Republicans seeking to shrink the size of government oppose
increasing any tax rates, arguing that Obama's plan would hinder job growth because some small business owners who file personal returns would pay higher taxes under it.
While aides on both sides have been talking, no follow-up meeting between Obama and congressional leaders has been scheduled after their initial post-election discussion on Nov. 16.
Instead, Obama met Tuesday with small business owners, the first in a series of events this week intended to highlight his push for raising taxes on the wealthiest 2 percent of Americans while maintaining current rates for everyone else.
After the White House gathering, three of the 15 small business owners who took part said they wanted certainty about their own tax situations while preventing middle-class Americans from paying higher taxes.
Andra Rush, who founded Rush Trucking of Wayne, Michigan, said her message to Obama was that failure to extend the tax cuts to the middle class could stall what she called new economic momentum in the country.
"I would have higher tax rates," Rush conceded, adding that it was more important for "ordinary Americans" to have more money to spend instead of paying it in taxes if everyone's rates go up.
Boehner and other influential GOP figures have declared their willingness to consider other ways to boost tax revenue as part of a broader deal that includes entitlement reforms and spending cuts.
That position undermines the no-tax-increase pledge championed by anti-tax crusader Grover Norquist, which Democrats consider to be a major impediment to a deficit reduction deal.
Some Republicans -- including conservative Sens. John McCain of Arizona, Bob Corker of Tennessee, Saxby Chambliss of Georgia, Tom Coburn of Oklahoma and Lindsay Graham of South Carolina as well as Rep. Peter King of New York and Scott Rigell of Virginia -- have dropped their adherence to Norquist's pledge.
Norquist responded harshly Monday night, telling CNN that those denouncing the pledge were breaking their commitment to voters. He targeted King for saying a pledge signed years ago no longer applied.
King "tried to weasel out" of the pledge, adding: "I hope his wife understands commitments last a little longer than two years or something."
According to Norquist, King knew when he signed the pledge that it applied to "as long as you're in Congress."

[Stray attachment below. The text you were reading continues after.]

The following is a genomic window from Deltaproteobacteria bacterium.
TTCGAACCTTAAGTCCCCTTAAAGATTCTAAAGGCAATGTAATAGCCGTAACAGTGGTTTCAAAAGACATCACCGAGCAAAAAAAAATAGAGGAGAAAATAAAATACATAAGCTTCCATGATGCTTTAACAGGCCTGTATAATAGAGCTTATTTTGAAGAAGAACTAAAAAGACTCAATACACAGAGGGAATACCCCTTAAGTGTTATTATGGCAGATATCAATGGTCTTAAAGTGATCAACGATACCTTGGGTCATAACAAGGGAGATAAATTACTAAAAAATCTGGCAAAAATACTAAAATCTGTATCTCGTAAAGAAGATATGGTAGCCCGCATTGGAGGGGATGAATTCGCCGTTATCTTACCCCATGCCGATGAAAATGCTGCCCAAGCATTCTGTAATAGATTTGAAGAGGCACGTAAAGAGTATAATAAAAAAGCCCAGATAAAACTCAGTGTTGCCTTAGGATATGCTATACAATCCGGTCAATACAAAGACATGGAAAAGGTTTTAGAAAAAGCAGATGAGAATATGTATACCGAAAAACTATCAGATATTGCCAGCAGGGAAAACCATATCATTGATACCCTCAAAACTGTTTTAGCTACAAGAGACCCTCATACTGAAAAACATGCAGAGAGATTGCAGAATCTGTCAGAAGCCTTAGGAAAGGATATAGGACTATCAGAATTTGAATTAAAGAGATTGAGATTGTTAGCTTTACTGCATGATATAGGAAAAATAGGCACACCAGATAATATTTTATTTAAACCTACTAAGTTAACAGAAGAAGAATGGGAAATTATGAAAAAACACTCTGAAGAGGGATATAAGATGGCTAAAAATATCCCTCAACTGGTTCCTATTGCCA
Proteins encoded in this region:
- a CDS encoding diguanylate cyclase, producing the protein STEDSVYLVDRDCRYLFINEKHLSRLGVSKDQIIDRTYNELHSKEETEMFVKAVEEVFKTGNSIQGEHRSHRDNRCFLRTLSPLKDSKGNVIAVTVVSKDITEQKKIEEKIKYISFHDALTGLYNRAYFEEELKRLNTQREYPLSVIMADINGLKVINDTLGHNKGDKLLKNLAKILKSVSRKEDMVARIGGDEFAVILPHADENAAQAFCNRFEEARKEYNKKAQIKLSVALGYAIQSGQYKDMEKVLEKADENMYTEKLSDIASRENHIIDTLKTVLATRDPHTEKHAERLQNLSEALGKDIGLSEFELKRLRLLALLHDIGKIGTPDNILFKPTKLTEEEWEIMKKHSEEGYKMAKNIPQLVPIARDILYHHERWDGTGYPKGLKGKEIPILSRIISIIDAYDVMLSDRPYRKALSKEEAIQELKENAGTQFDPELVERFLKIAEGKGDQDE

"It's only as long as you're in the House or the Senate. If he stayed too long, that's his problem," Norquist added.
To CNN Chief Political Analyst Gloria Borger, the softening tone by some in the GOP was explained by new poll numbers that showed 45 percent of Americans would blame Republicans for failing to avoid the fiscal cliff, while 34 percent would blame Obama.
Republicans insist Democrats must agree to cut discretionary spending and make significant reforms to Medicare and Social Security as part of a deficit reduction deal.
However, organized labor and other elements of the Democratic base oppose any major reforms to the popular entitlement programs. While some Democratic legislators express willingness to reform Medicare and Medicaid, they reject making Social Security reform part of the fiscal cliff negotiations, saying it is self-funded and therefore doesn't add to the deficit.
The CNN/ORC International poll released Monday also showed that a solid majority of respondents -- two thirds -- supports the Democratic stance that any agreement should include a mix of spending cuts and tax increases. Of that total, Republicans favor such an approach by 52 percent-44 percent.
Without a deal, tax cuts from 2001 and 2003 will expire, raising rates for everyone starting in January. In addition, spending cuts would reduce spending on the military, national parks, the Federal Aviation Administration and other government services.
However, the government and Congress still would have time to prevent draconian effects from the fiscal cliff when a new Congress convenes in January.
William Galston, a senior fellow in governance studies at the Brookings Institution, called that a form of brinksmanship best avoided.
"To be sure, no one believes that non-agreement by December 31 would be the end of the story. After a period of finger-pointing, discussions would resume," he wrote last week in a New Republic opinion piece. "But equally, no one knows how the failure to reach agreement before the end of 2012 would affect the dynamics of the negotiations."
In addition, "we can be reasonably sure ... that national and global markets would react adversely and that businesses, which are already retreating from planned investments in new plant and equipment, would become even more uncertain and risk-averse."